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The Marshall Islands: Tropical idylls scarred like Tohoku

by Christopher Johnson

Special To The Japan Times

With all its American, European and Asian cultural influences, it’s easy to forget that Japan is also an island nation in the Pacific.

Japan’s connection to another Pacific nation, the Marshall Islands, hit home to this writer one Sunday morning in the fish market at Misaki harbor on the Miura Peninsula in Kanagawa Prefecture, about an hour by train via Yokohama from Tokyo.

Women working there are fond of talking about husbands who spend a year on boats catching huge tuna off the Marshalls before returning with holds full of the frozen fish destined for the nation’s supermarkets and sushi bars.

Yet Japan’s connection to the Marshalls, an array of coral atolls in the central Pacific, is far deeper than that. For travelers, such as intrepid Japanese divers, the Marshall Islands are a glimpse of Japan’s past, when it saw itself as a Pacific archipelago isolated from the world. More importantly, the Marshall islanders, who suffered from U.S. atomic weapons testing after World War II, can teach Japan about the long-term effects of nuclear contamination.

Near the equator and International Date Line, the Marshalls should be a paradise, a perfect place to forget about nuclear reactors and mountainous tsunamis.

But Japan’s stamp is everywhere. The capital Majuro has a popular store named Momotaro, which is also a common surname among Marshallese. During my visit, I stayed for a while on remote Likiep Atoll with a lady named Yumiko and her husband Joe de Brum, who went to a pre-war Japanese school here in the 1930s and spent decades working on cargo ships going to and from Japan.

Alongside traditional outrigger canoes carved from the trunks of breadfruit trees, rusty ships — home to sailors from Misaki — catch tuna on hooks and lines for Japanese consumption. Sometimes they give it away free on the docks in Majuro, or sell it in Chinese-owned supermarkets for about ¥100 per hefty package.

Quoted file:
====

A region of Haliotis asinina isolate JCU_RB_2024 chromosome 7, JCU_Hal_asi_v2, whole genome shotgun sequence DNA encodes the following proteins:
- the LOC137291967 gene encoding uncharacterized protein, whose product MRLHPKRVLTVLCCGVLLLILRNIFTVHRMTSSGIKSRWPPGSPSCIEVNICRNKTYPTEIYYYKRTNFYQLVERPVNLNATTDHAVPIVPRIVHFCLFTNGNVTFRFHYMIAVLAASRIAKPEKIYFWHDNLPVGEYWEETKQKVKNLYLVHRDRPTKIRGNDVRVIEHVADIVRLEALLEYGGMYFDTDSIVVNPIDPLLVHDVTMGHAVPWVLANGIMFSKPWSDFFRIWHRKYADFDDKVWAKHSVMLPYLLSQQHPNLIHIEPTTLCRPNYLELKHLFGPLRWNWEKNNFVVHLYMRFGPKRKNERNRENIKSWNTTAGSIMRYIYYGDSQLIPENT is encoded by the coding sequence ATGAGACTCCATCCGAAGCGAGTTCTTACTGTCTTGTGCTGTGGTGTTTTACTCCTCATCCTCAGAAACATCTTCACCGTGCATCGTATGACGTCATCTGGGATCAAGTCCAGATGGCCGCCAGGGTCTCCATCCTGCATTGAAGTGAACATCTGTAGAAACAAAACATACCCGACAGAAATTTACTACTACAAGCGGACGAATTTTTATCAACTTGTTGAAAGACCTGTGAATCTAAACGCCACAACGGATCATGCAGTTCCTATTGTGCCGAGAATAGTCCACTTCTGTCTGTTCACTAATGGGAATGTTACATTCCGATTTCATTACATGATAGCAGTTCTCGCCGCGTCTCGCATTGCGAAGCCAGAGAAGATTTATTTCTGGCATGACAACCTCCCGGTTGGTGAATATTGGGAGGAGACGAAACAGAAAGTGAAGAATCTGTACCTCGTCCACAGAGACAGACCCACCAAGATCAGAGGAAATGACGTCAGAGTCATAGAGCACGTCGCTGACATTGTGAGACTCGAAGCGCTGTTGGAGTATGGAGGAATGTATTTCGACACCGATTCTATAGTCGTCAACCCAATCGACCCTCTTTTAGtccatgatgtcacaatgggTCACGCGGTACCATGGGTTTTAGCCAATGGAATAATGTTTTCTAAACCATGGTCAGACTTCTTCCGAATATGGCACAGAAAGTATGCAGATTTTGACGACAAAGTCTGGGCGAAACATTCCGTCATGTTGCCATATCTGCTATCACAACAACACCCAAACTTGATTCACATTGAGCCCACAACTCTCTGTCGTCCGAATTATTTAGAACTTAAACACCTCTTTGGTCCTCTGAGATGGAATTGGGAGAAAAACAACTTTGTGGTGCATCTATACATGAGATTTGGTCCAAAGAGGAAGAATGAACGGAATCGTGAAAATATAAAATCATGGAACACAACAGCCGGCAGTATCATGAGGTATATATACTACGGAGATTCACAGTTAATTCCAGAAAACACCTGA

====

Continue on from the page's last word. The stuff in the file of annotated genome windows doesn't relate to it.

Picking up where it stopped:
Many Marshallese, who like instant-ramen noodles, eat sashimi the old-fashioned way by spearing a fish at night, tearing away the skin and gnawing it to the bone, washing it down with Kikkoman soy sauce. Their native language is rich with Japanese words, and they say they still feel an intimate connection to Japan, even as waves of Chinese move in from Taiwan, Hong Kong and the mainland.

More than a century ago, Japanese fishermen and traders ventured to the Marshalls when the island group was under German control. With a growing population as it rushed to industrialize, Japan was hungry for land and resources.

During World War I, Japanese troops (fighting on the winning side, as it turned out) occupied Enewetak and then Jaluit Atoll. Then, in 1920, the League of Nations approved Japan’s takeover of former German colonies (i.e. those of the loser) in the Pacific north of the equator. More than 1,000 Japanese were then resettled in the Marshalls, and even more in Palau and the Marianas, which now attract Japanese tourists, especially divers and golfers, who enjoy feeling at home while so far away.

Japan also brought in its education system, teaching de Brum and his generation to speak Japanese and respect Japanese culture.

“Japanese soldiers were tough, mean,” de Brum recalled at his beachside home on Likiep Atoll. “They didn’t go swimming or diving like Japanese do nowadays. They forced locals to give them copra, but they also snuck rice and soy sauce to us. They had a ‘house of hoodlums’, where guys would spend weekends with comfort women from Japan, then go home to Japanese wives waiting to give them fresh clothes.”

In the 1930s, Japan built air bases on many atolls, such as Kwajalein, that became targets for U.S. forces during the Pacific War. Historians estimate that half that island’s Japanese garrison of 5,000 people, and many Marshallese, died of starvation.

In one month in 1944, U.S. forces captured Kwajalein, Enewatak and Majuro, and eventually added all the Marshalls to what became the U.S. Trust Territory of the Pacific. De Brum got a job on Kwajalein, and learned to speak fluent English.

Even after Japan’s surrender in 1945, the war continued in the Marshalls in a different deadly form: U.S. testing of 67 atomic bombs from 1946 to 1958.

On March 1, 1954, in one test codenamed Castle Bravo, a hydrogen-bomb explosion with a power 1,000 times the combined explosive force of the Hiroshima and Nagasaki bombs spewed radioactive fallout over a much wider area than had been expected. The mushroom cloud roared up to 40 km into the sky and spread across an area 10 km in diameter, and fallout contaminated a huge swath of the ocean, and atolls in the Marshalls including Rongerik, Rongelap and its epicenter, Bikini. De Brum said the powdery white fallout on Likiep Atoll killed his three brothers and other relatives with premature cancer. “I was lucky,” he said. “I wasn’t on Likiep that day.”

In fact, he was a mechanic on his way to work on Kwajalein, about 450 km from the bomb site, when he saw a flash in the sky. “It was brighter, brighter, brighter. Like a flashlight in your eyes. I needed about 30 seconds to get my sight back. I thought it was the end of the world. Two or three minutes later, ja-rom. Rumble and banging. People fell down,” he recalled with excitement.